Araschnia levana (Map butterfly)
I didn’t think I’d be painting butterflies. I thought it was such a clichéd, kitschy topic, so colorful, girlish, tender. None of these things. The variety of colors and shapes of butterfly wings is shocking, it is an endless treasure trove of inspiration. It was through this beauty that we pinned them to our walls and looked at these dead bodies without spirit. My butterflies are dead from the beginning. They lack soul, flat and still, only the colors of their wings vibrate. These lifeless, scaled jewels allow us to reflect on the beauty of the world, its diversity, and remind us of our determination to acquire beauty at any cost, at the cost of our lives. These are not hyper-realistic images, they are only supposed to be a simulation of the beauty of nature, a bit flattened, curled and remixed, torn, decomposed. The torn out wings hang in the void of paper, but no one has died, no one has suffered the fatal blow of a pin to feed our soul. Long live the butterflies!
The area of distribution of the map extends from Spain through Europe and east through the Palearctic to Central Asia and the Russian Far East to Korea and Japan.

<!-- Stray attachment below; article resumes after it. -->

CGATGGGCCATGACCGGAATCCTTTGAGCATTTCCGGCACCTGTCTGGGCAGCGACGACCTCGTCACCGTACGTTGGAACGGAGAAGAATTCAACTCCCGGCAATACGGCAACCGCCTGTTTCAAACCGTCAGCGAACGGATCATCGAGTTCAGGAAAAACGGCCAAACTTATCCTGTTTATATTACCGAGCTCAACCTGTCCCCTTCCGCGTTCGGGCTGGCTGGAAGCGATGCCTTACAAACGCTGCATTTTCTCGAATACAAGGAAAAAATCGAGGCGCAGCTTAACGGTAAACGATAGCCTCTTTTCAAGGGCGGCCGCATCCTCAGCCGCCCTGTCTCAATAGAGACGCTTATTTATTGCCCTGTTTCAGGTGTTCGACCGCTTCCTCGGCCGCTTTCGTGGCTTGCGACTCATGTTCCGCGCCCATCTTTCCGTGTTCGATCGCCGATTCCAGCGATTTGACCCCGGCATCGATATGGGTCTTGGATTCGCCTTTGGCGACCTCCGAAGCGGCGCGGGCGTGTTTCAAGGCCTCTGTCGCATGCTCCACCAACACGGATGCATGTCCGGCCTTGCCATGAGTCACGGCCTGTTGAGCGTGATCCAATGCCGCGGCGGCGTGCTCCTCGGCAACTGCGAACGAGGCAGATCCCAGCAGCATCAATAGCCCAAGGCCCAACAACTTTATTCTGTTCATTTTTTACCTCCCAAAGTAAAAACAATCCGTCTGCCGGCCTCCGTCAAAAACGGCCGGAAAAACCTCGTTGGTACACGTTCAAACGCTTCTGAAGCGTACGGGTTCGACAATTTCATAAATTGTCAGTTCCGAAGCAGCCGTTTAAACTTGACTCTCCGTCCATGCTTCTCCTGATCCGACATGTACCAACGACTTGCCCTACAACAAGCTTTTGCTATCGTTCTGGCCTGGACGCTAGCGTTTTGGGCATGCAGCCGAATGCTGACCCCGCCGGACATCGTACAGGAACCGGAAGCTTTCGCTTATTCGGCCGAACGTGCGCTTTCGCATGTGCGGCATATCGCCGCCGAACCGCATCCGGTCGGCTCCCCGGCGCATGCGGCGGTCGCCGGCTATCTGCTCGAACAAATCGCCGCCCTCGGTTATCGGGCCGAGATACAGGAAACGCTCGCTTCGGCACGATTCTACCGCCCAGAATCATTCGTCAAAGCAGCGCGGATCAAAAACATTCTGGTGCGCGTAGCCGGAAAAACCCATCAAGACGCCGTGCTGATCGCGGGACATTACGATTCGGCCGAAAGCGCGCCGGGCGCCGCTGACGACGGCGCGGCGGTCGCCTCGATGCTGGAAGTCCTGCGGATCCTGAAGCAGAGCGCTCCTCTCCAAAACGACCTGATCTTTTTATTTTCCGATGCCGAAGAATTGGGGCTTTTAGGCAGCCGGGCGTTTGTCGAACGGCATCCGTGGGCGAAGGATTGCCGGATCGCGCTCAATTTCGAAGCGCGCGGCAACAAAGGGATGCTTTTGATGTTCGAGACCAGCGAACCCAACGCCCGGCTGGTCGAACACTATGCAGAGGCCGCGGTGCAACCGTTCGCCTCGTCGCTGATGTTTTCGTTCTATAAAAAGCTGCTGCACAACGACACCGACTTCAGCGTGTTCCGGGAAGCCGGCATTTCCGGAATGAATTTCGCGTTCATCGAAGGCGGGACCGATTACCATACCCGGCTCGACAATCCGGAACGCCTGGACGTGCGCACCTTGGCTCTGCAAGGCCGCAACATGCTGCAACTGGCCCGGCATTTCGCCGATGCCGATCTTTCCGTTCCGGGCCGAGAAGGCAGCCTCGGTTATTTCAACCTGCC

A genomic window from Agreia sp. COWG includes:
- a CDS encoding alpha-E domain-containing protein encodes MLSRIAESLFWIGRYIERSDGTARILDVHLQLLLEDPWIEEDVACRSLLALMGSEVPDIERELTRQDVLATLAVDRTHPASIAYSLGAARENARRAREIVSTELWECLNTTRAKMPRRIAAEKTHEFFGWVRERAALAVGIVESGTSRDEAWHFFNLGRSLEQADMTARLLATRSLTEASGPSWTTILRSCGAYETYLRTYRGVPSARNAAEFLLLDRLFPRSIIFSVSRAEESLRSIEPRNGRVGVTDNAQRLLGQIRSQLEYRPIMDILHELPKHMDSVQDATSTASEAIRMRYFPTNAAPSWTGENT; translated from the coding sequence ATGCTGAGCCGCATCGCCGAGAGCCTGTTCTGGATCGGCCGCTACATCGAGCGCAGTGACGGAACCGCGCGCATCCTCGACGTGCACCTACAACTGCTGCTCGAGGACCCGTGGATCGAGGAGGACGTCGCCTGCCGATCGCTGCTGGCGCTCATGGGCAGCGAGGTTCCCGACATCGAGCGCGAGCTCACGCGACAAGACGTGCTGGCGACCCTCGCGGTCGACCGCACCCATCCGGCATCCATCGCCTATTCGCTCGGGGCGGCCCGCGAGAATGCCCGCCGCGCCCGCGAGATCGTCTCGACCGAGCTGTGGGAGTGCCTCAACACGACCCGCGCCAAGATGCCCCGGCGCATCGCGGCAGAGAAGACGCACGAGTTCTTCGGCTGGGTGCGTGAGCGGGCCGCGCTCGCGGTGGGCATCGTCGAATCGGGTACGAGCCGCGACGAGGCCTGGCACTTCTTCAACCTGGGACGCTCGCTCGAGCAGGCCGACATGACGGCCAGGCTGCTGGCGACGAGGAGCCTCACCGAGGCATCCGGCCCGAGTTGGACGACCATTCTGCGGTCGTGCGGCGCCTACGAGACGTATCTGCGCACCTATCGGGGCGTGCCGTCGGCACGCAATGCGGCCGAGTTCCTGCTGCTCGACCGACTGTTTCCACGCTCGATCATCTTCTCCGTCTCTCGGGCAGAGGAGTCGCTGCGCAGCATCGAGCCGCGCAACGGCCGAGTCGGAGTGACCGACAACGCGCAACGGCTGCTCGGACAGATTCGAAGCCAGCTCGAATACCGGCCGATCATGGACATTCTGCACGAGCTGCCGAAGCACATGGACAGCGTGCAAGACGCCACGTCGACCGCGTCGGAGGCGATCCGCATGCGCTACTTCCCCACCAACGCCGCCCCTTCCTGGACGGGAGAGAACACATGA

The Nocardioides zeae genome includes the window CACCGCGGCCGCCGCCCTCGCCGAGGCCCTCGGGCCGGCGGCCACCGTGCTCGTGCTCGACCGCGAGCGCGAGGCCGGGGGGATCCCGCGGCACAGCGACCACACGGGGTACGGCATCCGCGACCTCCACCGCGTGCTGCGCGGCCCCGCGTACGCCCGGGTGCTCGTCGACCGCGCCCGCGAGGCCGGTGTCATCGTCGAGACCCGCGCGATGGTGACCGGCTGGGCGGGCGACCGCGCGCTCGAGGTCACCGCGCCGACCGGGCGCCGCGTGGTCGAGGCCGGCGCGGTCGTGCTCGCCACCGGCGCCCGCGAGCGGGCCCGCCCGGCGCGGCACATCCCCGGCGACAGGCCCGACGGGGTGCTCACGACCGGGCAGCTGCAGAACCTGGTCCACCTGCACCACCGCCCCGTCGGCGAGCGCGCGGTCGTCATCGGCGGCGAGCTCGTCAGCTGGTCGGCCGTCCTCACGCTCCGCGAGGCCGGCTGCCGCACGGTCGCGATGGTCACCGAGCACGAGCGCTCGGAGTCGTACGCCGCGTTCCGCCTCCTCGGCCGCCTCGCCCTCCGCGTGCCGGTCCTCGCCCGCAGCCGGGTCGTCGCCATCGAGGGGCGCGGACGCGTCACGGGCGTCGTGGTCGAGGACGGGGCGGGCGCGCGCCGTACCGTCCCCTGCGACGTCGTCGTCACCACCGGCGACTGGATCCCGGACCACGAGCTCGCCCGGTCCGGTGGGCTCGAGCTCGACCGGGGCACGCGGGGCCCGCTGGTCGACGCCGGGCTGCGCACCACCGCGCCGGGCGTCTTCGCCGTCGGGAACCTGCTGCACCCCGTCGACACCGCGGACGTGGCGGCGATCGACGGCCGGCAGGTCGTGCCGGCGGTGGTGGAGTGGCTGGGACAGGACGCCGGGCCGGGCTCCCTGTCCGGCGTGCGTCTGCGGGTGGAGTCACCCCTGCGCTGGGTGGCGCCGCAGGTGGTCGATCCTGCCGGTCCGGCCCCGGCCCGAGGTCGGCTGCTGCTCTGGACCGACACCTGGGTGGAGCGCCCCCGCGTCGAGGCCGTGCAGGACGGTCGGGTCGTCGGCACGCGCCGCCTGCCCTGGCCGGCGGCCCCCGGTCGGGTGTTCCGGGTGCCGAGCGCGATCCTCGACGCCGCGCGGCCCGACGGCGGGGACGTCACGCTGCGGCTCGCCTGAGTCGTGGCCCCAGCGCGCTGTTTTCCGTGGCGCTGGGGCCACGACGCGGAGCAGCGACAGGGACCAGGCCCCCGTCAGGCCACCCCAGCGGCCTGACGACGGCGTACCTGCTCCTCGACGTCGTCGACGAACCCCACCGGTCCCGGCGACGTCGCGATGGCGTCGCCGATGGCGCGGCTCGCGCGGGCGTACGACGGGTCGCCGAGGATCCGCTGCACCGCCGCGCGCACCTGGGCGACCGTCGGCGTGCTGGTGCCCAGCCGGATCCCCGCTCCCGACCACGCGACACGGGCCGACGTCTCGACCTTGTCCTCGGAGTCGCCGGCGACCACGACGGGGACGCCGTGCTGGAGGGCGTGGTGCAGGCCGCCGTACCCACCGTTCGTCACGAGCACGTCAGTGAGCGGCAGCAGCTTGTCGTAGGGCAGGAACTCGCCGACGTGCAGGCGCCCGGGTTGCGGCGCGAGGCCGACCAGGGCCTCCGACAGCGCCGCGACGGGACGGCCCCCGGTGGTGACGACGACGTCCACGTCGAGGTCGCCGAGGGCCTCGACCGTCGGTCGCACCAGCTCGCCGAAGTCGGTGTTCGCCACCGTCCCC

Despite a temporary decline in individual regions of Europe, there has been a general increase and increase within the populated areas for more than 100 years. In Germany, the map was only locally represented until the 1930s, from the middle of the century it was already widespread and in places frequently encountered. In the second half of the 20th century it spread in Germany to the north and west across Lower Saxony and North Rhine-Westphalia and Schleswig-Holstein and the Netherlands to the North Sea coast. Already 1881 it was present in Jutland (Denmark). In 1955, the northern distribution limit of indigenous Danish populations was Falster, Lolland and Zealand. It reached Sweden in the 1970s, and in 1973 it was first seen in Finland.
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